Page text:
Tuesday, January 28, 2014
New Republican alternative to Obamacare is another wrong-direction big-government boondoggle: the proper long term goal is health insurance for NOBODY
National Review's Yuval Levin is all happy about a Republican Senate proposal to replace Obamacare with a new pile of junk. Some elements are benign, like removing barriers to interstate insurance competition. (These barriers were a problem long before Obama cranked them to the max with government-run state-specific insurance exchanges.) Other elements are massive new government interventions that are supposed to be improvements on Obamacare's massive government interventions, like the new Republican proposal to provide fully or heavily subsidized catastrophic health insurance to every American who is not way above the poverty line. (The subsidies are 100% for the poor and don't phase out until three times the poverty line.)
Levin claims that this government provision of catastrophic health care to half the nation will not be expensive:
The cost to the federal taxpayer would only be the cost of the tax credit.Right, all we have to pay is the price, equal to one 12th of the economy (1/2 of 1/6th). Believing that wouldn't be expensive is like believing Obamacare won't be expensive but guess what? Nobody believes that anymore, not even the most low-information of low-information voters.
Obamacare needs to be thrown in the trash, lock stock and barrel, and a rapidly growing majority supports that course, but Republican lawmakers are out to snatch defeat from the jaws of victory by splitting the anti-Obamacare consensus into two camps: those who want to replace Obamacare with another big government boondoggle and those who just want to get rid of it. (Ace of Spades had a post on this opposition-splitting effect the other day.)
For now the country should just go back to the way things were. The uninsured were not without health care. They were getting "free" health care by not paying their bills at county hospitals and in many emergency rooms. That was the proclaimed big problem, which Obamacare was going to fix by forcing everyone to buy insurance. Now the Republicans want to solve the problem of the uninsured getting free health care by giving the uninsured... free health care.
There is obviously no urgency to make this nominal change from de facto free health care for the poor to officially free health care for the poor. This is not something to split the anti-Obamacare consensus over. Whether free health care is the right solution is a big subject that would need to be debated. It is crazy to impose such an unnecessary and premature policy as a condition for doing what is right now both urgent and agreed upon.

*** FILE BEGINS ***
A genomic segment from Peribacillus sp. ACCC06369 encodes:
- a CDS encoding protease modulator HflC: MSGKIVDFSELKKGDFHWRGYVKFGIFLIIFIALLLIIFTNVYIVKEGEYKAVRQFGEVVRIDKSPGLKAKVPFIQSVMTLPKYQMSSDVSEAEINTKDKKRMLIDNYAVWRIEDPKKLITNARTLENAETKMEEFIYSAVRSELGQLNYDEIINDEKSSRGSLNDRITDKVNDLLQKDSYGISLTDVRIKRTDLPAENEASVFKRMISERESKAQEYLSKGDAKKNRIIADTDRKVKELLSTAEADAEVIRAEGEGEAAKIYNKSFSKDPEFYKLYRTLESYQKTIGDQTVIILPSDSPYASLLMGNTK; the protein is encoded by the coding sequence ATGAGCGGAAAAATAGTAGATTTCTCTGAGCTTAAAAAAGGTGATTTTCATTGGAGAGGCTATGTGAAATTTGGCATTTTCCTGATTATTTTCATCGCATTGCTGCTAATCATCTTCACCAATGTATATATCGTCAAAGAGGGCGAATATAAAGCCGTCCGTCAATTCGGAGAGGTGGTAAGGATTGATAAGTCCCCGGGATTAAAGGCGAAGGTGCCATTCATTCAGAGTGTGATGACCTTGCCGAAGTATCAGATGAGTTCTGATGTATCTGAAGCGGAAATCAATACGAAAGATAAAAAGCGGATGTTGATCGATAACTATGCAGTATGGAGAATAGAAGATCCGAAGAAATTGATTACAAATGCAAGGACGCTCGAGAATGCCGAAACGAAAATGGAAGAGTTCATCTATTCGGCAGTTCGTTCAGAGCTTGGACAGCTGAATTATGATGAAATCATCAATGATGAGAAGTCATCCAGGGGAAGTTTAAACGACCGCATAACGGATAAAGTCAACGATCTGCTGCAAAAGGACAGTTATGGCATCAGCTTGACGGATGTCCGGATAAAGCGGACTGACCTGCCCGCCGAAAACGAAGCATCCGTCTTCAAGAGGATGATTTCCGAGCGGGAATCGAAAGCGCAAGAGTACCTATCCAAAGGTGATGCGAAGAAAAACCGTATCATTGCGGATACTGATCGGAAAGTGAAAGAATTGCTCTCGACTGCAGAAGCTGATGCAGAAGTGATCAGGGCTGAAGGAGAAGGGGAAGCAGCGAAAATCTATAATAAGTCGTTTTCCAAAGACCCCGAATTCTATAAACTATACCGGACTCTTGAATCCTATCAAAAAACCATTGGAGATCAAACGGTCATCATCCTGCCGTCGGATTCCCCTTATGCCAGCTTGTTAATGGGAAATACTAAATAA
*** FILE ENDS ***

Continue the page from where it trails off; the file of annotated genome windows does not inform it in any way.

Making health care free is NOT the solution: all government aid should be billed to the account of the recipient
As I have been advocating for many years, all government aid should be billed to the account of the recipient, to be paid back with full market interest according to an ability to pay formula over the life of the recipient, whether the aid be for health care, unemployment benefits, welfare, farm price supports, or Social Security, or anything else.
Many aid recipients will never have the ability to fully repay so such a system will still be costly, but billing the aid to the account of the recipient keeps incentives to responsible behavior intact, as far as it is possible to do so. That maximizes the bang-per-buck from giving aid, which means that whatever aid is given it should be given this way.
Philosophers can argue over how much aid should be given but how to give it is determined purely by economics. Every penny of aid should be billed to the account of the recipient. Keep the books straight, which also has the salutary side benefit of keeping clear who owes who. Our present system of giving aid away instead of loaning it sends the perverse signal to recipients that they must be owed, or why would society be giving them stuff?
The result of this wrong signal is a nasty, ungrateful, bitter underclass that blames its poor condition on the rest of society and responds by grabbing as much as it can, not just from social services, but through crime against people and property. The current national epidemic of blacks attacking random whites on the street is one of these byproducts. People who feel that they are owed a bitter debt often have an urge to take a pound of flesh, so make it clear: no, society does not owe you, you owe society, and here is an accounting of exactly how much and for what. You owe more than you will ever be able to repay, so don't ever pretend that it is you who are owed.
The ultimate goal is not health insurance for everybody but health insurance for NOBODY
The deeper problem with the proposed Republican alternative to Obamacare is that these stupid establishment Republicans buy into the Democratic premise that the health care market is inherently dysfunctional and in need of massive government regulation. They don't begin to understand what actually needs to be done to let this market function efficiently. Like Democrats, they just pull a bunch of unnecessary government interventions out of their ass.